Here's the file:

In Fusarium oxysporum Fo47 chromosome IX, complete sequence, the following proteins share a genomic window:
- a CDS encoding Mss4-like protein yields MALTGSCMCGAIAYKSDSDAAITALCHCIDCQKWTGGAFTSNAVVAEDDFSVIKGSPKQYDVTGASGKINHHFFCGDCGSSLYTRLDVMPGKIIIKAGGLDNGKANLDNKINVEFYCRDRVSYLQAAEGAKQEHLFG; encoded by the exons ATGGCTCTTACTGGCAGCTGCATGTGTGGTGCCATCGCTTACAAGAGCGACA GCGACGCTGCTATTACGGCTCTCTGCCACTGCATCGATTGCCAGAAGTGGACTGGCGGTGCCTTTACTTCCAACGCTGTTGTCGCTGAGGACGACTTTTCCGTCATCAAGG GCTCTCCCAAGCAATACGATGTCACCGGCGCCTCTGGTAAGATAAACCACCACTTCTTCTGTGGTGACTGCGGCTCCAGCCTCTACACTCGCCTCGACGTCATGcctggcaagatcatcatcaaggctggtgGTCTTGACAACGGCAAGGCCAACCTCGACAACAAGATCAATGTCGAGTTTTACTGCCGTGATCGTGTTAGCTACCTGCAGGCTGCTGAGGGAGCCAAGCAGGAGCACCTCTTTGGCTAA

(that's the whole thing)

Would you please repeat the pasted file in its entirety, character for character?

In Fusarium oxysporum Fo47 chromosome IX, complete sequence, the following proteins share a genomic window:
- a CDS encoding Mss4-like protein yields MALTGSCMCGAIAYKSDSDAAITALCHCIDCQKWTGGAFTSNAVVAEDDFSVIKGSPKQYDVTGASGKINHHFFCGDCGSSLYTRLDVMPGKIIIKAGGLDNGKANLDNKINVEFYCRDRVSYLQAAEGAKQEHLFG; encoded by the exons ATGGCTCTTACTGGCAGCTGCATGTGTGGTGCCATCGCTTACAAGAGCGACA GCGACGCTGCTATTACGGCTCTCTGCCACTGCATCGATTGCCAGAAGTGGACTGGCGGTGCCTTTACTTCCAACGCTGTTGTCGCTGAGGACGACTTTTCCGTCATCAAGG GCTCTCCCAAGCAATACGATGTCACCGGCGCCTCTGGTAAGATAAACCACCACTTCTTCTGTGGTGACTGCGGCTCCAGCCTCTACACTCGCCTCGACGTCATGcctggcaagatcatcatcaaggctggtgGTCTTGACAACGGCAAGGCCAACCTCGACAACAAGATCAATGTCGAGTTTTACTGCCGTGATCGTGTTAGCTACCTGCAGGCTGCTGAGGGAGCCAAGCAGGAGCACCTCTTTGGCTAA